Dog owners 'ignore rabies threat'
An estimated 20,000 dog owners in Hong Kong have not vaccinated their pets against rabies, prompting fears of a possible outbreak, although no case of rabies has been reported in the city for 20 years.
The warning came as a poll showed about 14 per cent of dog owners did not have licences for their pets as required by law.
A total of 534 dog owners were interviewed late last month for the survey by My Pet magazine to review the effectiveness of the government's licensing system for pet dogs.
The Rabies Regulation states that dog owners must apply for a licence to keep any dog more than five months old. The licensing procedure includes microchipping the animal for identification, vaccinating it against rabies and the issuing of a dog licence and collar tag. The licence and rabies vaccination must be renewed every three years.
But of the owners polled, 74 said they had not microchipped their dogs, with 33.8 per cent saying there was no need to do so because the dog was only kept at home, 27 per cent saying dogs were not allowed where they lived, and 16.2 per cent saying it could hurt their pet.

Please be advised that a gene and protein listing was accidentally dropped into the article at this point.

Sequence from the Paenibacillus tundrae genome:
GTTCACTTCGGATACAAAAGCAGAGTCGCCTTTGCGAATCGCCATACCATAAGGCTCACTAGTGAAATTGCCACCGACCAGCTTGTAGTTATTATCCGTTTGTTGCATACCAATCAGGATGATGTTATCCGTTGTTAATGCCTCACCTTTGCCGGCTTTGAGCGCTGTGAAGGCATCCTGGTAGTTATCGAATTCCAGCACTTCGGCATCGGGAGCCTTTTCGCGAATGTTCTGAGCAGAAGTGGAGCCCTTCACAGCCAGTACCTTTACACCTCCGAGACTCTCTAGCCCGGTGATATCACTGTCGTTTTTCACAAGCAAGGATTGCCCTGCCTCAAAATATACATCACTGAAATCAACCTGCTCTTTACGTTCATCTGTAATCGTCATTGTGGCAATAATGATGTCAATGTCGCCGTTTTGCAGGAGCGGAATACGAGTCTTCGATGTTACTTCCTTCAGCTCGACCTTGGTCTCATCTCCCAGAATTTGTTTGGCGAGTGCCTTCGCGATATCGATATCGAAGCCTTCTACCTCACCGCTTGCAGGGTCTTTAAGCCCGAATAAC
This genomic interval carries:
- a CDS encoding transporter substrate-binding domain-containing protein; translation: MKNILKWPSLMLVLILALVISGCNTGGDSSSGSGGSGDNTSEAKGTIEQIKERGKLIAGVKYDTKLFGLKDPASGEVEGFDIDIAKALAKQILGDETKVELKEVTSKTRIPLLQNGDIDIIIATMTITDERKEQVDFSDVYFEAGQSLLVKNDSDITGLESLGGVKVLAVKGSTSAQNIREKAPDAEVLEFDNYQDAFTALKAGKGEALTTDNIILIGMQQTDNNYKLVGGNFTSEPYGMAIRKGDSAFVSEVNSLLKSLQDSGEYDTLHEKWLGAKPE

Based on government figures in 2005 suggesting about 140,000 households kept dogs, the magazine estimated that almost 20,000 were in breach of the law.
The poll also found that about 34 per cent of dog owners had been attacked by dogs - and in half of these cases, owners were attacked by their own dogs. But almost 80 per cent said they had not gone to hospital, while 8.7 per cent said they had not bothered to treat the wounds.
The magazine's chief editor, Tang Kwai-sim, who released the findings yesterday, said they showed many dog owners had underestimated the seriousness of an outbreak of rabies.
The last reported case of rabies in Hong Kong was in 1987 but the disease is still common on the mainland.